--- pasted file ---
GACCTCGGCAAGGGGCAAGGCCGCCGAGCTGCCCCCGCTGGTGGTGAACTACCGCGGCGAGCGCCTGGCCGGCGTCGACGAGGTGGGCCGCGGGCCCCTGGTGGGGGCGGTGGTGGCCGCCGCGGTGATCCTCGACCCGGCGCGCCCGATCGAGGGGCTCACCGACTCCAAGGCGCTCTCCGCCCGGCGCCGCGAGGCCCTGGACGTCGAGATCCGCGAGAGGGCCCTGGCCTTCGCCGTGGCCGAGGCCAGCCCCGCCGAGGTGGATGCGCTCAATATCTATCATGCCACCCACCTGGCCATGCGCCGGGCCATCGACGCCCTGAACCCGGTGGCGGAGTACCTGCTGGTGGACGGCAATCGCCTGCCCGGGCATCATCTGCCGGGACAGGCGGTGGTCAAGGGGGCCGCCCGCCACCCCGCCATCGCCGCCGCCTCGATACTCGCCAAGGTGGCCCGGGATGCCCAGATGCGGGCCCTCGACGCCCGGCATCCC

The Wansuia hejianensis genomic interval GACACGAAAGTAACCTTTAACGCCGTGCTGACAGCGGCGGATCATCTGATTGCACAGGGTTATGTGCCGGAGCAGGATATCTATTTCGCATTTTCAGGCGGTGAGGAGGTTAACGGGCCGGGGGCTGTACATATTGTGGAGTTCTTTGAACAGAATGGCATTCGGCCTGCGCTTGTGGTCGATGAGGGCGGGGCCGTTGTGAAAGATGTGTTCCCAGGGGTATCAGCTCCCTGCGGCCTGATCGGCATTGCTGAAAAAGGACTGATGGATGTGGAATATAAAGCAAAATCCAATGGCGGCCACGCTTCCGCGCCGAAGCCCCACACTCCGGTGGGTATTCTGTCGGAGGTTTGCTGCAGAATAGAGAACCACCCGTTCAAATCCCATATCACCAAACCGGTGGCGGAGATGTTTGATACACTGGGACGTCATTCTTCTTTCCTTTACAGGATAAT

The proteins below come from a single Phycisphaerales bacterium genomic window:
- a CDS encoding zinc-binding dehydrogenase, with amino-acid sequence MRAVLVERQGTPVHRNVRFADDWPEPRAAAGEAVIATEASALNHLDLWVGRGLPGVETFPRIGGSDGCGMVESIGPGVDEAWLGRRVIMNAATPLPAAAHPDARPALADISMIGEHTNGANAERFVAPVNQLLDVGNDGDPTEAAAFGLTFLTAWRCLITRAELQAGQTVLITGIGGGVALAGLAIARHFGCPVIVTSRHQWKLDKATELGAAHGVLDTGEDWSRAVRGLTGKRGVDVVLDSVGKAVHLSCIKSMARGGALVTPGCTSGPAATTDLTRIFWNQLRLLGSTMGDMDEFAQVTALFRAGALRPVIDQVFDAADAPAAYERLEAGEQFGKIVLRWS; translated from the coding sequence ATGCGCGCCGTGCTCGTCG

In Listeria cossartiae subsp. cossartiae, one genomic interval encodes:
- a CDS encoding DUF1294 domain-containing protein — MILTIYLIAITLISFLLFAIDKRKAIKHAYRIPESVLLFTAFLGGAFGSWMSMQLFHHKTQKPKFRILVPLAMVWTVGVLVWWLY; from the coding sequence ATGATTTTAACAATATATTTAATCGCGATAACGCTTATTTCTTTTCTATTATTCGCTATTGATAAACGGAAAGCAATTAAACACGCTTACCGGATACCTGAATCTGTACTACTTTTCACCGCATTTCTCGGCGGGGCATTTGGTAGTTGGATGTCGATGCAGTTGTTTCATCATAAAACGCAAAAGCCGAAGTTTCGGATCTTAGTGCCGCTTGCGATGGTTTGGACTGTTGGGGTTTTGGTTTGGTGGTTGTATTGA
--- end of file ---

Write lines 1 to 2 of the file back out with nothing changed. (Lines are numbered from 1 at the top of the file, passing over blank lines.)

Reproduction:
GACCTCGGCAAGGGGCAAGGCCGCCGAGCTGCCCCCGCTGGTGGTGAACTACCGCGGCGAGCGCCTGGCCGGCGTCGACGAGGTGGGCCGCGGGCCCCTGGTGGGGGCGGTGGTGGCCGCCGCGGTGATCCTCGACCCGGCGCGCCCGATCGAGGGGCTCACCGACTCCAAGGCGCTCTCCGCCCGGCGCCGCGAGGCCCTGGACGTCGAGATCCGCGAGAGGGCCCTGGCCTTCGCCGTGGCCGAGGCCAGCCCCGCCGAGGTGGATGCGCTCAATATCTATCATGCCACCCACCTGGCCATGCGCCGGGCCATCGACGCCCTGAACCCGGTGGCGGAGTACCTGCTGGTGGACGGCAATCGCCTGCCCGGGCATCATCTGCCGGGACAGGCGGTGGTCAAGGGGGCCGCCCGCCACCCCGCCATCGCCGCCGCCTCGATACTCGCCAAGGTGGCCCGGGATGCCCAGATGCGGGCCCTCGACGCCCGGCATCCC

The Wansuia hejianensis genomic interval GACACGAAAGTAACCTTTAACGCCGTGCTGACAGCGGCGGATCATCTGATTGCACAGGGTTATGTGCCGGAGCAGGATATCTATTTCGCATTTTCAGGCGGTGAGGAGGTTAACGGGCCGGGGGCTGTACATATTGTGGAGTTCTTTGAACAGAATGGCATTCGGCCTGCGCTTGTGGTCGATGAGGGCGGGGCCGTTGTGAAAGATGTGTTCCCAGGGGTATCAGCTCCCTGCGGCCTGATCGGCATTGCTGAAAAAGGACTGATGGATGTGGAATATAAAGCAAAATCCAATGGCGGCCACGCTTCCGCGCCGAAGCCCCACACTCCGGTGGGTATTCTGTCGGAGGTTTGCTGCAGAATAGAGAACCACCCGTTCAAATCCCATATCACCAAACCGGTGGCGGAGATGTTTGATACACTGGGACGTCATTCTTCTTTCCTTTACAGGATAAT